NEVADA is the great unknown. A land of incredible beauty, it covers more than a hundred thousand square miles of brilliantly colored terrain rising in chain after chain of mountains. Many of them lift snow caps ten to thirteen thousand feet or ascend to pinnacles sculptured into weird or striking forms.
Yet relatively few Americans are familiar with this land. If the citizen of other States is asked what he knows about Nevada, he is apt to laugh and mention gambling and divorce; on second thought he will add Virginia City, which he remembers from Mark Twain's exaggerated account in "Roughing It". Pressed for the State's physical characteristics, he will usually mention the Great Basin--envisioned as a huge hollow bowl--and then, drawing on his memory of pioneer stories, will say: "Isn't Nevada pretty much desert?" That the State is a mountainous region with a flora rivaling that of California in richness and variety, comes to him as astonishing news. He is further amazed to hear that most of the Boulder Dam-Lake Mead Recreational area is in Nevada; that Californians in large numbers come up to the Reno and Las Vegas areas for winter sports; that the Nevada mountains near the Utah line have well developed lake side campsites at elevations much higher than that of Lake Tahoe; and that the State has a number of towns with populations of less than two thousand where social life has a metropolitan character.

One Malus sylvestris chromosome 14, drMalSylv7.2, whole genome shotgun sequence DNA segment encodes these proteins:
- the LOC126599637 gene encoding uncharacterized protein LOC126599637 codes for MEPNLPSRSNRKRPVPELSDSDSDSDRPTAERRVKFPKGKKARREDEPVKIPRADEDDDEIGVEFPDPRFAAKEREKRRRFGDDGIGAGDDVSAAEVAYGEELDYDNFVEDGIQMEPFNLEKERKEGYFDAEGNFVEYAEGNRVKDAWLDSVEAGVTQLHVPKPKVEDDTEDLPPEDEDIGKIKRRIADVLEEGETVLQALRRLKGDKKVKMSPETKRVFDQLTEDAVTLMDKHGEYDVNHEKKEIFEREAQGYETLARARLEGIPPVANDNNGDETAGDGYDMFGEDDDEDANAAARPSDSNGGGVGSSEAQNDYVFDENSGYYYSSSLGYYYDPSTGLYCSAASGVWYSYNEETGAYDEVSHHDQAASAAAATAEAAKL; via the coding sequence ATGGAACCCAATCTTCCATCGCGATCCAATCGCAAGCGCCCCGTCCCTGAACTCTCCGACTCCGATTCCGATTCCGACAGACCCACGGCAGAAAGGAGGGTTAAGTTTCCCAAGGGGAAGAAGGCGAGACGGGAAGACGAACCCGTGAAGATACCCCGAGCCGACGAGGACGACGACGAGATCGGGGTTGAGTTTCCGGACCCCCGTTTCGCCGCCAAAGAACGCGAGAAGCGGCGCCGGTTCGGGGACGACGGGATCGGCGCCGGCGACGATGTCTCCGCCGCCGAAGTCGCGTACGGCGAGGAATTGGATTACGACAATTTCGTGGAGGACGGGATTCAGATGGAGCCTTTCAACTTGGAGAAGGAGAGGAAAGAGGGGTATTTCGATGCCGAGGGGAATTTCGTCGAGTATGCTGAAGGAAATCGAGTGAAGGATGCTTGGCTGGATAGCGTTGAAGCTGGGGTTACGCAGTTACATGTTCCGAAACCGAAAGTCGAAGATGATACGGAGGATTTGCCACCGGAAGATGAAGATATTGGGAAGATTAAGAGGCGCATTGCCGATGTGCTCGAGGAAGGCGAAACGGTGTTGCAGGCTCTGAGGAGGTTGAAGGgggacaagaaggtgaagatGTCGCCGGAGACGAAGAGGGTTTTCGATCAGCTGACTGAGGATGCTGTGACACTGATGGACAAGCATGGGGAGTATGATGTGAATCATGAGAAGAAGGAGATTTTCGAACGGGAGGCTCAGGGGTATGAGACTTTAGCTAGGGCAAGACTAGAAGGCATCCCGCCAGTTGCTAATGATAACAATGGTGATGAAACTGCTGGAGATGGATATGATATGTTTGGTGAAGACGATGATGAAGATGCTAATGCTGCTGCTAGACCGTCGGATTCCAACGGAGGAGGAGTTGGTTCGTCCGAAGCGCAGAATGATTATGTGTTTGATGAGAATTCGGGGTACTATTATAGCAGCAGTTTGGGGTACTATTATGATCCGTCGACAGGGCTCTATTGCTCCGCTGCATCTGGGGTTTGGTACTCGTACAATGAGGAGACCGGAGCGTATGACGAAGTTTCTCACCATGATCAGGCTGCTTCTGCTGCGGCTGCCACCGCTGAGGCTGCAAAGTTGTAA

There are various reasons for this vast ignorance about the sixth largest State in the Union, but the chief one has been the reticence of the Nevadans themselves. They have always known their State's great beauty and are unusually sensitive to it, but humbled by long neglect on the part of the vast traveling public, it is only recently that they have begun to tell the world about Nevada.
Hatred of hypocrisy is an outstanding characteristic of the people of the Silver State, a characteristic which has given rise to misunderstanding. The State had a six-months divorce law long before the rest of the country knew about it. Many Nevadans hold marriage a private contract and believed that if the partners made a mistake they should
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Publication information: Book title: Nevada:A Guide to the Silver State. Contributors: Nevada Writers' Program - OrganizationName. Publisher: Binfords & Mort. Place of publication: Portland, OR. Publication year: 1940. Page number: 3.
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